AMC Enters Unscripted Arena, Orders Two Docu Series From Top Producers

In 2006, movie channel AMC ventured into original programming with miniseries Broken Trail. A year later, it entered another genre, scripted series, with Mad Men. Now, the cable network is launching an expansion into yet another original programming area: reality. AMC has ordered its first unscripted series, Inside the DHS and The Pitch. Both hail from top reality producers, Craig Piligian and Eli Holzman & Stephen Lambert, respectively, and will be branded “docu-stories,” as AMC describes its take on the docu-series genre.

Inside the DHS, which is slated to begin filming shortly for a premiere in the fourth quarter, will chronicle the behind-the-scenes workings of the Department of Homeland Security and its personnel, including Homeland Security Secretary Janet Napolitano. “We have incredible access, including working directly with Secretary Napolitano,” AMC’s SVP Joel Stillerman said. Executive producer Piligian of Pilgrim Films & Television and AMC will cooperate with the department on protecting sensitive information, and Stillerman doesn’t expect that to be an issue. “We’re not looking to do an expose of the Department of Homeland Security, we actually want to go in and look into the day-to-day (workings) of the people and what they do to keep us safe.”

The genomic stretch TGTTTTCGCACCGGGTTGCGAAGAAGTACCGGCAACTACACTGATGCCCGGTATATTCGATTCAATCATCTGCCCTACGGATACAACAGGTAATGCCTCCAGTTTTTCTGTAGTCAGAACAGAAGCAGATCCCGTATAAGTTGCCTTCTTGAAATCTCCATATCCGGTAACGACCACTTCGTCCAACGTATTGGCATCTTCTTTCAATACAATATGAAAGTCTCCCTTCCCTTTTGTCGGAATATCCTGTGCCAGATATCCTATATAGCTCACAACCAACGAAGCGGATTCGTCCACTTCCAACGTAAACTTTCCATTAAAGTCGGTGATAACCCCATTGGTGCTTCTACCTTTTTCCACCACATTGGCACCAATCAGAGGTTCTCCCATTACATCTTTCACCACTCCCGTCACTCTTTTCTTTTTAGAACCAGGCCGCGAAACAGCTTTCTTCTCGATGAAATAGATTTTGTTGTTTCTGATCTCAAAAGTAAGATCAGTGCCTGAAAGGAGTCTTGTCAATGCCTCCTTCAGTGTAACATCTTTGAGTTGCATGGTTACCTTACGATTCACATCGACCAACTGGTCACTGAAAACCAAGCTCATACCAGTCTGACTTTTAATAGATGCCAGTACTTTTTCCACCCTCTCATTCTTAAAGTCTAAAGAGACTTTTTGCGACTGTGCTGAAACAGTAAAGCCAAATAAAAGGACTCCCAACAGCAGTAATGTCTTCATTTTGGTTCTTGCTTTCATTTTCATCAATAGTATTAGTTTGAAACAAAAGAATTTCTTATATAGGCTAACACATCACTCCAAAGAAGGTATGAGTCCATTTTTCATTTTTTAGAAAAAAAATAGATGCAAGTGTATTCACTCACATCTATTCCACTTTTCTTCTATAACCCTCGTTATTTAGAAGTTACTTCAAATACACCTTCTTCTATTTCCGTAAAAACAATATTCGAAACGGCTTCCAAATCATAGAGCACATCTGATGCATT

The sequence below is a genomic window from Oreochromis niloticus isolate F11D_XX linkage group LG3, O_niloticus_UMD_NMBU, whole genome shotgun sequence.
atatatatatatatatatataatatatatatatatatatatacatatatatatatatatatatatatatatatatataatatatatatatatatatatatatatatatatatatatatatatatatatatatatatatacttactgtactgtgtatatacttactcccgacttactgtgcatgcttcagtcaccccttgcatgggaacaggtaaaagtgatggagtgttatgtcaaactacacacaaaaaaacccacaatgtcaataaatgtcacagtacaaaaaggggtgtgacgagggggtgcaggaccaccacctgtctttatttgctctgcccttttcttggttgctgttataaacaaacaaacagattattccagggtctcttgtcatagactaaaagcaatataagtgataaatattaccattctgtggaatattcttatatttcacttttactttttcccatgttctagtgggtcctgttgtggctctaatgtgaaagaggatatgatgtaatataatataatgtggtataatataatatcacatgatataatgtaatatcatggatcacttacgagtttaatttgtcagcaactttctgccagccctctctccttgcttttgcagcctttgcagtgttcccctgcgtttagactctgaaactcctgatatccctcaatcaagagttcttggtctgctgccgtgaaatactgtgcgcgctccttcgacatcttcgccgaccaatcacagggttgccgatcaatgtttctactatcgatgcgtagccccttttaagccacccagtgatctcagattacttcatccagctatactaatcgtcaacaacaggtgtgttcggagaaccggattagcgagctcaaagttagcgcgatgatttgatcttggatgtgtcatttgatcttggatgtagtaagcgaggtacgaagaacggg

The Pitch, executive produced by Holzman and Lambert from Studio Lambert, is set in the world of advertising and eyed for a 2012 debut. Each episode follows top creative ad agencies as they pitch a new account and goes behind the scenes as they prepare the campaigns and pitches. An ad agency is a familiar setting for AMC — its acclaimed period drama Mad Men takes place in that world. But that actually was not part of the consideration when greenlighting The Pitch, Stillerman said. “What drew us to the series was the incredible place advertising holds in our culture,” he said. “It is an incredibly rich topic, and The Pitch zeroes in on the most dramatic part of the process when the best creative people have to convince major brands to give them their business.”

Inside DHS and The Pitch illustrate AMC’s strategy in the unscripted space, Stillerman said. “The reason to go into unscripted is that we have a real appetite to expand our programming slate, and we think that there is an opportunity for us to redefine how it’s done in some ways,” he said. “Our vision for it is very similar to what we do in scripted: let’s start with where the best stories are. Where are the places that we find worlds that are inherently dramatic and culturally relevant?” Also part of the plan is to attract top storytellers in the unscripted space, like the producers AMC is currently in business with.

Like it does on the scripted side, the network only developed a handful of unscripted projects. It commissioned a presentation for The Pitch, while Inside DHS was picked up straight to series. While the network plans to grow its reality slate, there is no mandate to do so. “The plan is to continue in the arena and expand only when it makes sense,” Stillerman said. “The best thing is that we never have a slot to fill.”

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